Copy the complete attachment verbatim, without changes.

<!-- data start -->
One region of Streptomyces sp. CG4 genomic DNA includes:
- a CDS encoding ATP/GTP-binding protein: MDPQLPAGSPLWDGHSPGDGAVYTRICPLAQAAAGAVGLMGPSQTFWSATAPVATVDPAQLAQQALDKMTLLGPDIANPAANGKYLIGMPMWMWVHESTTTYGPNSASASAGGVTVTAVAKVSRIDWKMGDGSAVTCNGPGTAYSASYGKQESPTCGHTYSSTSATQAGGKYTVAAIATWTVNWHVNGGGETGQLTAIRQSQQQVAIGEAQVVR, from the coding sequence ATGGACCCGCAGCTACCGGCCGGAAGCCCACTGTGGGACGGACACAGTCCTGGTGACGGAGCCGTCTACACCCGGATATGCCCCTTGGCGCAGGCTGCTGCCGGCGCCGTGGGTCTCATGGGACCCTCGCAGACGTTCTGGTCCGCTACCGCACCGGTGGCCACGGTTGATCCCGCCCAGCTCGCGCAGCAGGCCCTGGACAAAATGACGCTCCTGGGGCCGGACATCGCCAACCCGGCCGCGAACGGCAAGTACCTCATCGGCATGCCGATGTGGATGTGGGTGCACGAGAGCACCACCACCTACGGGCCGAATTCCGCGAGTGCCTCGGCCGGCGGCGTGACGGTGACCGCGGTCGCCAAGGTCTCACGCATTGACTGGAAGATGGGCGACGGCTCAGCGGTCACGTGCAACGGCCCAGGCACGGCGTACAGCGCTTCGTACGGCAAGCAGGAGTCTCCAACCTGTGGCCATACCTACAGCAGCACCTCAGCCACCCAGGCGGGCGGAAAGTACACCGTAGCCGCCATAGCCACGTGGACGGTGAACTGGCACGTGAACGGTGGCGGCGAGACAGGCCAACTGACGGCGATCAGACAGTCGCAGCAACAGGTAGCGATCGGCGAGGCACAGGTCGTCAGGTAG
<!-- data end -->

One region of Streptomyces sp. CG4 genomic DNA includes:
- a CDS encoding ATP/GTP-binding protein: MDPQLPAGSPLWDGHSPGDGAVYTRICPLAQAAAGAVGLMGPSQTFWSATAPVATVDPAQLAQQALDKMTLLGPDIANPAANGKYLIGMPMWMWVHESTTTYGPNSASASAGGVTVTAVAKVSRIDWKMGDGSAVTCNGPGTAYSASYGKQESPTCGHTYSSTSATQAGGKYTVAAIATWTVNWHVNGGGETGQLTAIRQSQQQVAIGEAQVVR, from the coding sequence ATGGACCCGCAGCTACCGGCCGGAAGCCCACTGTGGGACGGACACAGTCCTGGTGACGGAGCCGTCTACACCCGGATATGCCCCTTGGCGCAGGCTGCTGCCGGCGCCGTGGGTCTCATGGGACCCTCGCAGACGTTCTGGTCCGCTACCGCACCGGTGGCCACGGTTGATCCCGCCCAGCTCGCGCAGCAGGCCCTGGACAAAATGACGCTCCTGGGGCCGGACATCGCCAACCCGGCCGCGAACGGCAAGTACCTCATCGGCATGCCGATGTGGATGTGGGTGCACGAGAGCACCACCACCTACGGGCCGAATTCCGCGAGTGCCTCGGCCGGCGGCGTGACGGTGACCGCGGTCGCCAAGGTCTCACGCATTGACTGGAAGATGGGCGACGGCTCAGCGGTCACGTGCAACGGCCCAGGCACGGCGTACAGCGCTTCGTACGGCAAGCAGGAGTCTCCAACCTGTGGCCATACCTACAGCAGCACCTCAGCCACCCAGGCGGGCGGAAAGTACACCGTAGCCGCCATAGCCACGTGGACGGTGAACTGGCACGTGAACGGTGGCGGCGAGACAGGCCAACTGACGGCGATCAGACAGTCGCAGCAACAGGTAGCGATCGGCGAGGCACAGGTCGTCAGGTAG